For example: to create the fastest scratch volume for video editing, create a RAID 0 volume using just the first 30 - 50% of each disk—giving you a volume which has the highest possible performance for any file on that volume. Because a RAID 0 volume gives you no protection against disk failure, you can use the slower sections of those same disks to create a RAID 1+0 volume (where your data is secured against disk failure). If a disk fails you may lose your scratch data, but the rest of your data will be secure.
You can split your disks up between volumes of any different RAID level as long as you make the fastest one first—SoftRAID will automatically use the fastest parts of your disk for your first volume, going inwards to the slower parts for subsequent volumes.
If you have a 2013 Mac Pro with 6 Thunderbolt ports, SoftRAID allows you to put your disks in different enclosures to maximise connection speed.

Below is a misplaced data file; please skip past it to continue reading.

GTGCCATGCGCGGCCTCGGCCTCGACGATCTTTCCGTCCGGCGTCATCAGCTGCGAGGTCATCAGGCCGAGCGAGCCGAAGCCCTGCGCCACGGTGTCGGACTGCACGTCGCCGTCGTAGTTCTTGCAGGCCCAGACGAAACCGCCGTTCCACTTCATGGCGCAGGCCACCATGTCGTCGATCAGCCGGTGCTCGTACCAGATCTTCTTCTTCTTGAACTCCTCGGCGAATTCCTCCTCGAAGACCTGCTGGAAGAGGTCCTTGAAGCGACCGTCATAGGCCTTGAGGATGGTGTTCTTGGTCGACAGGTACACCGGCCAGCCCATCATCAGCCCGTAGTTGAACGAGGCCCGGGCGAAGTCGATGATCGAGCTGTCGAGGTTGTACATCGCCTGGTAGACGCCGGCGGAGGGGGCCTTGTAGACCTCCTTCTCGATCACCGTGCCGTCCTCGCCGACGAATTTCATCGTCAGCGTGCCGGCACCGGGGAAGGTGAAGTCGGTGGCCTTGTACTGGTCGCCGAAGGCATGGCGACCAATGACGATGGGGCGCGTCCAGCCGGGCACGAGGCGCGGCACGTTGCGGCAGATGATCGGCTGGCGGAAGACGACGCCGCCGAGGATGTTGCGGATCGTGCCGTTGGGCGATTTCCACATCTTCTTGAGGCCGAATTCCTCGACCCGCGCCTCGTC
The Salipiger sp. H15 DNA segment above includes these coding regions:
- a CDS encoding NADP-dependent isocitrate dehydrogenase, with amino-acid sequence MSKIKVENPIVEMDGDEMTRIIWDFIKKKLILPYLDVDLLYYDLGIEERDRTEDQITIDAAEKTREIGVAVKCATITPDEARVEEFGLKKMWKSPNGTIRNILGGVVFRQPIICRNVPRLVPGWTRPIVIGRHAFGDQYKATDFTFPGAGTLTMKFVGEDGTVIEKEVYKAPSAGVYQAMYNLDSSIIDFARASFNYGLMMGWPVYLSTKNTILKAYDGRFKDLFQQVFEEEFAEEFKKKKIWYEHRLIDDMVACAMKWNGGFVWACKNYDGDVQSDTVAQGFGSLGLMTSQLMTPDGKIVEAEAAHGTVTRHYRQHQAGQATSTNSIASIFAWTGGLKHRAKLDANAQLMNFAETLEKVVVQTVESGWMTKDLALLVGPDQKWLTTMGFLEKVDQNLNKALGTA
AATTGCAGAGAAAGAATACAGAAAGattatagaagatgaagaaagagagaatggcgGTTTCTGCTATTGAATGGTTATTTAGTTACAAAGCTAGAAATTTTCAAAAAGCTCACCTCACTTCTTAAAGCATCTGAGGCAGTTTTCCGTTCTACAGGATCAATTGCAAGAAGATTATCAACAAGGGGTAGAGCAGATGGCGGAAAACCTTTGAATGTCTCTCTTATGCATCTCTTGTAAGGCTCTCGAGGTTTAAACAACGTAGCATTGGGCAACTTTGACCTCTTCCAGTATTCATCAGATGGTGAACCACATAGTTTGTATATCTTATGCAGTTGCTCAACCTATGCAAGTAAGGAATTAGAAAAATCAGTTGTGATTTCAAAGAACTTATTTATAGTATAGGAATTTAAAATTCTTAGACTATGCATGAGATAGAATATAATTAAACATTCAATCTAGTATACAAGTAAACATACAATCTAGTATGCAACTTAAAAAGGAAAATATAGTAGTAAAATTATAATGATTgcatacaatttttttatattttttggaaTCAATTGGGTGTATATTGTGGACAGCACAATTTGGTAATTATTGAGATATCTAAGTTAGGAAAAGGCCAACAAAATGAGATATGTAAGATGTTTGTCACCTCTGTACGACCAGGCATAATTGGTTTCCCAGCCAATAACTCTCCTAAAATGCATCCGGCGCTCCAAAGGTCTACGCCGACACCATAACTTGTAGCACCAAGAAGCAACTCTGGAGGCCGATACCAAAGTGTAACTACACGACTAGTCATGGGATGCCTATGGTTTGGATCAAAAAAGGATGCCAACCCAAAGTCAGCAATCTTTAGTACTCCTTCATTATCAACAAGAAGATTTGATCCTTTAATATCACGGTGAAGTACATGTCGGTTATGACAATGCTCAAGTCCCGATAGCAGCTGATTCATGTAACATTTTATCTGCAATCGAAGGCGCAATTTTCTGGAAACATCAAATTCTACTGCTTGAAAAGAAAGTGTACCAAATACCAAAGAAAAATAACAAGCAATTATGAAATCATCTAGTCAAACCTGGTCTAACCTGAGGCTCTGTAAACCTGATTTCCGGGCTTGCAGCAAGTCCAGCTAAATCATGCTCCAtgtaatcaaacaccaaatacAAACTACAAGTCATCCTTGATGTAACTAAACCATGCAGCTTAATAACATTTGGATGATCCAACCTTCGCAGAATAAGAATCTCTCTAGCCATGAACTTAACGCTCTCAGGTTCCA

Note: Even though other Macs may have 2 Thunderbolt ports, those 2 ports are controlled by only one chip inside your Mac. The 2013 Mac Pro has 3 chips controlling its 6 Thunderbolt ports; each pair of ports share a chip (6 ports: 3 chips). Because of this, getting extra speed is only possible if your two enclosures are plugged into Thunderbolt ports connected to different chips. If your enclosures are plugged into ports that share the same chip, you won't be achieving maximum transfer rates.
If you have created a volume that spans two enclosures, whose Thunderbolt cables are connected to different chips, you'll be creating a volume which takes advantage of that doubled bandwidth—achieving faster speeds than are possible with a single enclosure over a single Thunderbolt cable.